I'm glad he mentioned Northwoods. Northwoods Boulevard is the main thoroughfare out of the large Tahoe-Donner subdivision. The top of Tahoe-Donner is the same elevation as Donner Summit and right on the same storm track. They get a lot of snow in big storms, measured in feet, not inches. The plows do their best to keep up with it, but you know how that goes. The road is very steep, dropping 1000 feet in just under a mile. Heavy weekend traffic compacts the snow and turns it into ice. The locals will go ten miles out the back roads to avoid that one mile stretch, which tees at the bottom directly across the street from the High School.

Tahoe-Donner has a high percentage of second-home owners who just come up to ski and may not be all that road-wise under heavy snow conditions. City drivers, they tend to follow too close and drive too fast.

Here's why you always want to carry your skis bottom-up on the roof rack of the Bimmer X5 that you don't really need in the Bay Area, but feel justified in lugging around four wheel drive components the rest of the time because you go to the mountains three times a year and it really impresses the neighbors.

You're heading out for the slopes of a fine winter's morn, and you're in a hurry to beat the crowds so the lift lines won't be so long. Maybe you're on the phone telling the folks you left three minutes ago how you're doing. You're maybe just a little too close behind that slowpoke local who doesn't understand how important it is that you save thirty seconds. His brake lights go on just for a second. You hit your brakes just like you would at home. Funny thing, instead of slowing, your car speeds up! You push 'em harder. Still won't slow down. Won't steer either. Must be something wrong with the car...

There's a little jog in the road here. Your car slides off the road up onto a snowbank. Then it turns over, and it's a straight shot to the traffic light at the bottom of the hill, a quarter of a mile away.

The skis are now flat on the ground. Should you avoid hitting any cars (locals coming down that hill watch their mirrors for this very reason) you'll be going as fast as you possibly can when you schuss upside-down through a main intersection into the High School.

Locals may applaud and hold up numbered signs for style points.

That scenario has happened more than once. I may have made up the part about the style points.

Drive safe, folks. Common sense is the key.

Drivers who are learning winter driving techniques the hard way are very entertaining if they don't include you in the learning process.

10 December 2006

I hate NY

Well, not really. I love my home state but the folks running it piss me off. Let me explain.

As most of you know, I'm a New York State Vehicle Inspector. That means I'm licensed to inspect your car for safety and do emissions testing and issue you a new sticker. Every once in a while, the state slides an undercover test car though. Now, I realize there is a lot of fraud going on when it comes to the issuance of inspection stickers and the need for them to do this. For $150 (as opposed to $37 for a legit inspection), you can go into Brooklyn or Queens and get somebody to put a sticker on your car, no questions asked. But, on the day before Thanksgiving, didja have to set me up?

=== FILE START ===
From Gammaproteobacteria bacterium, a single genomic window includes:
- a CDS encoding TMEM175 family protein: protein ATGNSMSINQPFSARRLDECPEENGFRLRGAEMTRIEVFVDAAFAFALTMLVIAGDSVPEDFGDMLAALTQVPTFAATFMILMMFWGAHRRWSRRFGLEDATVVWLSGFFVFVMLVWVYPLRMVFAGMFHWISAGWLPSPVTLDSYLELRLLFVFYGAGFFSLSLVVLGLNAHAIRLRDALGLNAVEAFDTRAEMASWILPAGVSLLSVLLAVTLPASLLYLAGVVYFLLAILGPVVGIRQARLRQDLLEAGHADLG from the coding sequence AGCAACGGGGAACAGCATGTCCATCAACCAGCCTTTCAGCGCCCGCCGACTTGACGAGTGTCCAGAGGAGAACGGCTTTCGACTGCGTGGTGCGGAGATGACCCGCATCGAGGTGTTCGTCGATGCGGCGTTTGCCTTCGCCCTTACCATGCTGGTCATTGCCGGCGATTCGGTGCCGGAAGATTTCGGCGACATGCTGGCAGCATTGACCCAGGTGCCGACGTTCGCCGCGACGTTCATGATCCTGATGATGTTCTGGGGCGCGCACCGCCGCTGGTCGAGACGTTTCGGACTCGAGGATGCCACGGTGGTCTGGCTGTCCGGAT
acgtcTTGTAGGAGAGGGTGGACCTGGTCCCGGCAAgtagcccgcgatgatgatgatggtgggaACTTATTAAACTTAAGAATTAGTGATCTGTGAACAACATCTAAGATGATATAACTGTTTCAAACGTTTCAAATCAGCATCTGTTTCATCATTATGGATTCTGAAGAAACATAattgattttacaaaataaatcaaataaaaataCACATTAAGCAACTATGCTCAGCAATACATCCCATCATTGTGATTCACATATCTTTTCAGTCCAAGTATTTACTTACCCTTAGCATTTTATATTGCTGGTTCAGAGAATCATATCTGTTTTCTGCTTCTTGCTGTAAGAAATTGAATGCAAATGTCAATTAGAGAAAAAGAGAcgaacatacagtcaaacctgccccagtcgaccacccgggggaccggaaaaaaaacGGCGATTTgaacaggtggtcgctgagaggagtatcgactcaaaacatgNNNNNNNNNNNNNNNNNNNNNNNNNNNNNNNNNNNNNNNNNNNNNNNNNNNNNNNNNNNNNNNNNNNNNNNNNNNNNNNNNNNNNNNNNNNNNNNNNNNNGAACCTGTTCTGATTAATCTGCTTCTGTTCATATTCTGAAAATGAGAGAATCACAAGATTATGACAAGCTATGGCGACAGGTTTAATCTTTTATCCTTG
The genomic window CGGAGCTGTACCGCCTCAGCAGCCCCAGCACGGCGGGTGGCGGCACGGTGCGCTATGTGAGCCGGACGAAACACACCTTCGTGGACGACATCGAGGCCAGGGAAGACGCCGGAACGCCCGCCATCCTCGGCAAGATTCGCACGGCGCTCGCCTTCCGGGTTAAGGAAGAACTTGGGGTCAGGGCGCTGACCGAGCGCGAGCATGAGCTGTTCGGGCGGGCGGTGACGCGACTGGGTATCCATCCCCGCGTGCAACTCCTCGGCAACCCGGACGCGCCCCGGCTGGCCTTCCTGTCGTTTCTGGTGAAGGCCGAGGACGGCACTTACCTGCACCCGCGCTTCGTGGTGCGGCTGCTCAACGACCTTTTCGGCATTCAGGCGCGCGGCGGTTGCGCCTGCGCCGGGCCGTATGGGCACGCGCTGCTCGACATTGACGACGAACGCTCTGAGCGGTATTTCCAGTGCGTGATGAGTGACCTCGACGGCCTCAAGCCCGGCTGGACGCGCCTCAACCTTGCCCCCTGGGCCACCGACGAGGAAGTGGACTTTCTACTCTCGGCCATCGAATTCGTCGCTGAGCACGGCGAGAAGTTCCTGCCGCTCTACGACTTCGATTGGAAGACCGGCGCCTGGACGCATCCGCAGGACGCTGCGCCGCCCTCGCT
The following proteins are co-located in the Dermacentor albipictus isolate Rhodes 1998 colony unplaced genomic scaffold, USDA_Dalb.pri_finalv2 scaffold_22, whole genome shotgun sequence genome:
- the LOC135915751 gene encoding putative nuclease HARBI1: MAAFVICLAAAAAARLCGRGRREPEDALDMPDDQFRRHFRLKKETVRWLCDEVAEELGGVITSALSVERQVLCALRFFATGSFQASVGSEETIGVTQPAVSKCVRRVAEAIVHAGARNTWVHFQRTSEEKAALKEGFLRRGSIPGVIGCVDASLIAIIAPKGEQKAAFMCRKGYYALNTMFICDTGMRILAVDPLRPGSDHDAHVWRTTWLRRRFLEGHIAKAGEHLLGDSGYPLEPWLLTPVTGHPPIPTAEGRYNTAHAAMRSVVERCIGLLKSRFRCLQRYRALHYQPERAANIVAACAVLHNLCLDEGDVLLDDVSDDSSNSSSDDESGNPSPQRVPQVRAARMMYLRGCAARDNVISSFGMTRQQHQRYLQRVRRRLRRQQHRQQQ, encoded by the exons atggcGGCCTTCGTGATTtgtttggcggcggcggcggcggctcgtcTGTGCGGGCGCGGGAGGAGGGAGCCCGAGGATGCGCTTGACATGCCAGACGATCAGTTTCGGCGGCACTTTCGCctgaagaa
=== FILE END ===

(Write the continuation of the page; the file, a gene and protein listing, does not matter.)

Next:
It was 2:30 in the afternoon, Indian was gone, Harry was at lunch, and it was just PDB and me there, scrambling to get everything done so we could get out on time. This idiot in a '97 Taurus asks me if I had time to inspect his car. In the holiday spirit, I told him to leave it for a while and get a cup of coffee. Usually, I would have made him an appointment for later in the week but we were going to be closed Thursday and Friday for Thanksgiving and I didn't want the guy to get jammed up over the holiday.

So, I inspect the car, fail it because the 'check engine' light didn't come on with the key turned to the 'run' position, charge him the $37, and send him on his way.

Day before yesterday, Harry gets a letter at the shop that somehow, while inspecting this car, I broke a motor vehicle law (even though I failed the car and it didn't get a new sticker). He and I now have to go to a hearing where we'll probably both be fined and have our licenses suspended for a period of time. I need this.

So, here goes. All you people who need an inspection at the last minute and I tell you I can't do it today, you can thank the state of New York. I don't give a fuck if you have to drive through a police roadblock on the way home and your sticker is expired. If you're depending on me to save your ass from a ticket, think again. Like they say, the road to Hell is paved with good intentions and I ain't taking another fine for you. Sorry, but being a good guy will cost me a couple hundred bucks at the least. You, and your little problems, ain't worth it.

03 December 2006

Eye Candy

If you think of motorcycle engines as art in metal like I do, go see The Up-N-Smoke Engine Project by Daniel Peirce. There's 30 of 'em to look at.